I turned a corner to find a huge crowd gathered in front of Van Gogh’s The Starry Night. I honestly did not know this painting was in this collection and let out a very audible gasp when my eyes finally found it. Everyone there was trying to shove their way to the front, fighting to get a better view – to take the best picture of it.

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I, of course, was doing many of these things, too. It became very important to me to record all of the things I was looking at. You know, so I could look at it later…

But thinking back, I wish I had just been there. Enjoyed the art work hanging there in front of me. I saw some people having very visceral reactions to particular pieces, and I did, too, I suppose. (I shed a few tears when I walked by the Klimt paintings and into the Monet collection.)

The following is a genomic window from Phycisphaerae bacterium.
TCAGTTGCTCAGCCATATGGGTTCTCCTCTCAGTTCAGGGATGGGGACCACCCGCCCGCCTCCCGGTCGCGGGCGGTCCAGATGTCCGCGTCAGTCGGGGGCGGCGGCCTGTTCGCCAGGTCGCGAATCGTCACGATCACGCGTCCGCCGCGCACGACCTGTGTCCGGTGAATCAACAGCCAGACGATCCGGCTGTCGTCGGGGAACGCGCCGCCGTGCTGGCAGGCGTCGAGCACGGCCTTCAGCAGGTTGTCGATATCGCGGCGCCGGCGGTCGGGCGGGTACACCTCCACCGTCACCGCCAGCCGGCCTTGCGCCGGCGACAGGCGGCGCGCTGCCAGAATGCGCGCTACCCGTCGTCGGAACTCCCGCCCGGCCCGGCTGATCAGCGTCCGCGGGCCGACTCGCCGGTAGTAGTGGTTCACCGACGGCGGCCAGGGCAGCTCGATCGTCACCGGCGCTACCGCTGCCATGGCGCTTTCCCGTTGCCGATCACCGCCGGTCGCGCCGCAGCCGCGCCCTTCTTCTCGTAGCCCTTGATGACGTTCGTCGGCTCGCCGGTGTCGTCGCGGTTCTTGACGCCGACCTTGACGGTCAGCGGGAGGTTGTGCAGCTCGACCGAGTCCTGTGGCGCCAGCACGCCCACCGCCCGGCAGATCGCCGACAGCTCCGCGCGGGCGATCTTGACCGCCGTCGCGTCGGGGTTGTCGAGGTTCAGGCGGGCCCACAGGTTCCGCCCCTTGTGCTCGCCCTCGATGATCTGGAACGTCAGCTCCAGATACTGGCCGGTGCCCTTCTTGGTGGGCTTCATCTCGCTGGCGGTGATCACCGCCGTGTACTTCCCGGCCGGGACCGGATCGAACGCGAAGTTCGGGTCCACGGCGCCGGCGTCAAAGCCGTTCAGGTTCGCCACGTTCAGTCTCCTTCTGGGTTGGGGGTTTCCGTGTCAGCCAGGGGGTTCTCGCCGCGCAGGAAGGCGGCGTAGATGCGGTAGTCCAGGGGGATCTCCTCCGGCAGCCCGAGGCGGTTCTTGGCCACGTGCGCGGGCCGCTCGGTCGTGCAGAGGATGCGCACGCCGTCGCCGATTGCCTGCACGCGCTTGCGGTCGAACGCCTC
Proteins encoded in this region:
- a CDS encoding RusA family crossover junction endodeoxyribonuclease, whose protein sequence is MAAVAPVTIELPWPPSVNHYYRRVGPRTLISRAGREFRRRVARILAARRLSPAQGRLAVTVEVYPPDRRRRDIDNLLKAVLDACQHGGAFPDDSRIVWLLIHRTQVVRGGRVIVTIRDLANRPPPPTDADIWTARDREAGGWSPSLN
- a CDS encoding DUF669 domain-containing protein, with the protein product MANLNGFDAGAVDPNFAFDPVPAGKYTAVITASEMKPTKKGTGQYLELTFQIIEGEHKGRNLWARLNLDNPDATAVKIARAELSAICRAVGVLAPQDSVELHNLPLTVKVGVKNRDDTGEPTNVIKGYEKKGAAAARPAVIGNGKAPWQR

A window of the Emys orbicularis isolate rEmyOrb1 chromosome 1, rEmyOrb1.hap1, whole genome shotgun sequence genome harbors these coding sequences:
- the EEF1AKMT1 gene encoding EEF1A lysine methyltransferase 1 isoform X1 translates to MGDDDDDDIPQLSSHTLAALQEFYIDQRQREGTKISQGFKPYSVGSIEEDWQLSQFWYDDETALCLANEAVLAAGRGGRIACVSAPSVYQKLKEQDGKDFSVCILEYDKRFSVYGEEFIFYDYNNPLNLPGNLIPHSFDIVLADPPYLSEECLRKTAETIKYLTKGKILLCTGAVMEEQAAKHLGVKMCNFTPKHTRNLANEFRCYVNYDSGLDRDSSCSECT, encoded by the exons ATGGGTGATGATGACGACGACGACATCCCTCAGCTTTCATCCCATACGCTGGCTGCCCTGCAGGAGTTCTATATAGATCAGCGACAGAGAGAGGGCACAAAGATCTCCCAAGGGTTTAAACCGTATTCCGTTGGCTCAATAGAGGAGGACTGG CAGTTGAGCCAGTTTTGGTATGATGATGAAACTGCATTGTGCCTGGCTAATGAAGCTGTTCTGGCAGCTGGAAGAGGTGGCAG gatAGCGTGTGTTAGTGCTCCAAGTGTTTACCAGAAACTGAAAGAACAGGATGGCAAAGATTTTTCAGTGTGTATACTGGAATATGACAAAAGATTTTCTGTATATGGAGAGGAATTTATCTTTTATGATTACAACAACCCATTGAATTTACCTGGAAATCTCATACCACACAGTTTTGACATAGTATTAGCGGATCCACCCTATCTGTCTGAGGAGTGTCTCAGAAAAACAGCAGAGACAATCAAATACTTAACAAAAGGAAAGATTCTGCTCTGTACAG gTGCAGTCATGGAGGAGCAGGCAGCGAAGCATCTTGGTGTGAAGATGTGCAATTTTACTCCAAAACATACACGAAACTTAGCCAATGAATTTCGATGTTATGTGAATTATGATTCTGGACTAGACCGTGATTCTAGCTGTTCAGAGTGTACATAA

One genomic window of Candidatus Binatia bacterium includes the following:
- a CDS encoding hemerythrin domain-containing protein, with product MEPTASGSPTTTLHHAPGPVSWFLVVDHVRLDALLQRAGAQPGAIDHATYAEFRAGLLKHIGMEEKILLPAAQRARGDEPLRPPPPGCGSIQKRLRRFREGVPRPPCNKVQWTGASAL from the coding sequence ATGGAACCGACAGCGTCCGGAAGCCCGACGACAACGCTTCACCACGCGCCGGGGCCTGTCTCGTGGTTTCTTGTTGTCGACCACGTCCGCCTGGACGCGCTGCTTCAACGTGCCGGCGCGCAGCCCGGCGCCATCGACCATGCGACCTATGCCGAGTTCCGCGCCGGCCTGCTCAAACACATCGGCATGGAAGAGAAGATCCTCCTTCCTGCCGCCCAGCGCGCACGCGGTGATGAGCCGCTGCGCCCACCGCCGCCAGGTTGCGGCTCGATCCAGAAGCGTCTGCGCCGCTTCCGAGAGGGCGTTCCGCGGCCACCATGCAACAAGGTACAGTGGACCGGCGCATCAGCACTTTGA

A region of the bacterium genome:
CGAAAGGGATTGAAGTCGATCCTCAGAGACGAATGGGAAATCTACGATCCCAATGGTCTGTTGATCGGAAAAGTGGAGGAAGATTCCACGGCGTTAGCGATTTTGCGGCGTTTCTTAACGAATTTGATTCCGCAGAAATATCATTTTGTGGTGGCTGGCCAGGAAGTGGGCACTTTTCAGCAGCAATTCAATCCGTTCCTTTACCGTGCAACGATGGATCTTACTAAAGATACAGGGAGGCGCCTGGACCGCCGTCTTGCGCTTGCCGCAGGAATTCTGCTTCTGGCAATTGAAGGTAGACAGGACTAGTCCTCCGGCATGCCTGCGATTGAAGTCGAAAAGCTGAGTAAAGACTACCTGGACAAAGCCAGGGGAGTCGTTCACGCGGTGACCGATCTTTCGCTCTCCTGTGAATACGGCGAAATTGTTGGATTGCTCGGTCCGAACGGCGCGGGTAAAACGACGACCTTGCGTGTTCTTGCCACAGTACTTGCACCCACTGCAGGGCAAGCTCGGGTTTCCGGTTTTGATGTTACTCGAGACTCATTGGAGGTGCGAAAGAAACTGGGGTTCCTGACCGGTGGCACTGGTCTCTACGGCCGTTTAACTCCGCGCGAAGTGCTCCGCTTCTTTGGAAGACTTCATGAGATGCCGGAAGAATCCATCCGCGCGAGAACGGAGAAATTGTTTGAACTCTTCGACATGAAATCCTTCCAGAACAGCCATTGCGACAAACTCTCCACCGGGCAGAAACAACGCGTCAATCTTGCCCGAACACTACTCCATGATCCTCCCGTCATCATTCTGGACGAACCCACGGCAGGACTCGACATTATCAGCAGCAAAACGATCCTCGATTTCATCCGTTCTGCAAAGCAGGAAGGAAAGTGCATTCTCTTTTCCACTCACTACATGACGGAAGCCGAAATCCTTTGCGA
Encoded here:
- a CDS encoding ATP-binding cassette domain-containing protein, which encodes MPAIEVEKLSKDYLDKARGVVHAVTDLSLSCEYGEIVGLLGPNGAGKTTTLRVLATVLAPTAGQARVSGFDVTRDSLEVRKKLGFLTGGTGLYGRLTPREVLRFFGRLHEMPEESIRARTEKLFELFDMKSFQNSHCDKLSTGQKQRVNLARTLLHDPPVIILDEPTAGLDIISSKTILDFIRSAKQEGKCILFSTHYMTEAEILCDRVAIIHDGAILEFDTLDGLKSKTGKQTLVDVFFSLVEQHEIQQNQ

I guess it’s best to find a balance there. I don’t think recording your trips with the camera on your phone is a bad thing. But seeing SO many people wandering through this beautiful museum just looking through their phone screens and not really seeing struck a chord with me.

Next time I’m in a place like this, I’m going to do my best be there. And enjoy the moment for what it is.

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Givers and Takers

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[This post was originally written on October 1, 2016.]

If you know me at all, you know that I am very observant and I like to think. A lot. It’s one of my favorite pastimes.  You may also know that I’m not really a people person, but I take great pleasure in observing people from afar.  I can confidently say I have never met a truly boring person because I believe we all have those little quirks and tendencies that make us each uniquely us.